(The above image is a copy of The Sun card in a standard Rider-Waite Tarot deck. The 8 symbols pointed out above are explained below.)
The Sun card illuminates our consciousness. It is a card of vitality, high energy, and freedom. While The Moon card illustrated our hidden instincts, The Sun card illustrates the part of us that we know and embrace. The card encourages us to be like the child and to succumb to the wonders of life.
For more information about The Sun card, check out A. E. Waite’s description here.
Point 1 – SUN
A sun shines in the center of The Sun card in similar fashion to the moon in The Moon card. While the moon illustrates our subconsciousness, the sun illustrates our consciousness. Like the moon, the sun has a personalized face while also representing collectivized knowledge.
Point 2 – SUN’S RAYS
The sun emits 21 rays of sunlight. This is meant to represent the other 21 cards in the major arcana. By omitting itself as a ray, The Sun card reveals the importance of illuminating others. The sun could turn the light inward, but instead chooses to turn it outward.
Point 3 – FOUR SUNFLOWERS
Out of a wall, there grows four sunflowers. Like the 21 rays, these flowers are meant to represent other aspects of Tarot. Specifically, the four flowers represent the four suits of the minor arcana: The Cups, The Swords, The Pentacles, and The Wands. The difference between the powerful sun and the imitating sunflowers illustrates the relationship between the major and minor arcana.
Point 4 – CHILD
A naked child rides a white horse at the bottom of the card. The child’s joy represents the fulfillment following spiritual enlightenment. His outspread hands illustrate the need to let go of the material world; he doesn’t hold any reins on the horse and yet he rides it confidently.
Point 5 – RED FEATHER
Above the child’s head, there is a red feather. On one level, this red feather represents the passion and liveliness this child exhibits. On a deeper level, this feather is a call back to The Fool card. By representing the fool as a child here, The Sun card reminds us of the child-like wonder we must inhabit to complete the fool’s journey.
Point 6 – RED BANNER
Despite being physically weak, the child is able to hold up a large red banner, revealing his inner strength. The banner not only reiterates the vitality illustrated in the feather, its length connects the highbrow of the sun with the lowbrow of the sunflowers, providing a bridge between two arcana.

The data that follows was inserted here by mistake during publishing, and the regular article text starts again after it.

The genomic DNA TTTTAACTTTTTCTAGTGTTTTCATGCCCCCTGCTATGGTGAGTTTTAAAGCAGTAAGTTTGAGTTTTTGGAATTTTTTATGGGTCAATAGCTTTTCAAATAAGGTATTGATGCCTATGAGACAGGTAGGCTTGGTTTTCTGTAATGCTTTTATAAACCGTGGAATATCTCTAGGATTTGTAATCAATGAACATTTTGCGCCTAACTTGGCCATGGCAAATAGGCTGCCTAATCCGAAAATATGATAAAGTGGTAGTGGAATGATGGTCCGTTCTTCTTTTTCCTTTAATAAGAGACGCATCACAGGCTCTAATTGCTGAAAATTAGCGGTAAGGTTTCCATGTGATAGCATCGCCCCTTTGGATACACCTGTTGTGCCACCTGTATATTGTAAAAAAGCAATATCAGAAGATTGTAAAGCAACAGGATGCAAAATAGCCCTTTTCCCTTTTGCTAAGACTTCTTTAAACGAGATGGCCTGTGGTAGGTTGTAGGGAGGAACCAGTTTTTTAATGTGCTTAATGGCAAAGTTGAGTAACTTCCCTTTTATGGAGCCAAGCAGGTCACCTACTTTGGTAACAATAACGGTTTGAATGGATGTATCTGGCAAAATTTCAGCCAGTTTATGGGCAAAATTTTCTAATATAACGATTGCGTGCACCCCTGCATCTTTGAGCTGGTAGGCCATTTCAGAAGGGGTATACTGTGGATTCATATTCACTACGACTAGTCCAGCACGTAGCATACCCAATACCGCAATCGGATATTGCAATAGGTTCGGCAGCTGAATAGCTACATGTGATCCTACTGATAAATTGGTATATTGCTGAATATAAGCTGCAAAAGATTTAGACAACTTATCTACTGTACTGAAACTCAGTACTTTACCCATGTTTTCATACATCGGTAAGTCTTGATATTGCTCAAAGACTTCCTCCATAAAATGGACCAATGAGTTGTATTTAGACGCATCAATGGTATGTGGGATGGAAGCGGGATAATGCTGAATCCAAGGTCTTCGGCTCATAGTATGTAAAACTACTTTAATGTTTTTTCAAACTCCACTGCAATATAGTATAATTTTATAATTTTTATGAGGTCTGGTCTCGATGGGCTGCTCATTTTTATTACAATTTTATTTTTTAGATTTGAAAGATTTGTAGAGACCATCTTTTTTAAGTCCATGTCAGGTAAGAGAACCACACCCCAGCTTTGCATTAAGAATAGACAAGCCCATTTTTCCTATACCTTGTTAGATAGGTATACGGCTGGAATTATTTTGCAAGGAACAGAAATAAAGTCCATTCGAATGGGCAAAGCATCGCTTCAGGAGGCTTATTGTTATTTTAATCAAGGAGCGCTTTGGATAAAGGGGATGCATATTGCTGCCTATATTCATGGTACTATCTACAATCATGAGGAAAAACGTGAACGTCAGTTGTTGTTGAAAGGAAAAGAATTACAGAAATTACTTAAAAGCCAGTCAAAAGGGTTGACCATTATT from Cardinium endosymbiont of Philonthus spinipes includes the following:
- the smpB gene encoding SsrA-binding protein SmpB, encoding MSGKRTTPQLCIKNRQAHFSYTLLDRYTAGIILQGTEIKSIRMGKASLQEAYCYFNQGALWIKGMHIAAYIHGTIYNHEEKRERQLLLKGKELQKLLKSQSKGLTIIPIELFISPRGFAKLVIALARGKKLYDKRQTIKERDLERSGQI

Point 7 – HORSE
The white horse that the child rides symbolizes his purity and innocence. The horse is also a call back to The Death card. While that white horse brought death, this white horse brings life. Connections could also be made between the child and the grim reaper, both of whom carry banners and wear red feathers.
Point 8 – WALL
A grey wall cuts through the middle of the card. While the red banner connects the sun and the sunflowers, the grey wall separates them. It is a reminder of our limits and it illustrates the necessity to set boundaries.
An Upright Sun radiates positive energy. It is a card of success and fulfillment. Perhaps you have been going through a difficult time lately. An Upright Sun encourages you that the dark times are ending and are being replaced by the light of day. Be like the child. Let go of what is holding you back and experience the joy of the sun
A Reverse Sun suggests a failure of recognition. Perhaps you are hiding behind a veneer of adulthood. Let go of pretense and embrace your inner child. Enjoy life and the wonder that it offers. A Reverse Sun encourages you to look on the bright side of things. When dark times come, look around you and be grateful for all the blessings in your life.
For more Tarot Card Meanings, check out our blog here.
About the author: John Taylor is a content writer and freelancer through the company Upwork.com. You may view his freelancing profile here. He has a B. A. in English, with a specialty in technical writing, from Texas A&M University and a M. A. in English from the University of Glasgow. You may view his previous articles about Tarot here and his LinkedIn profile here.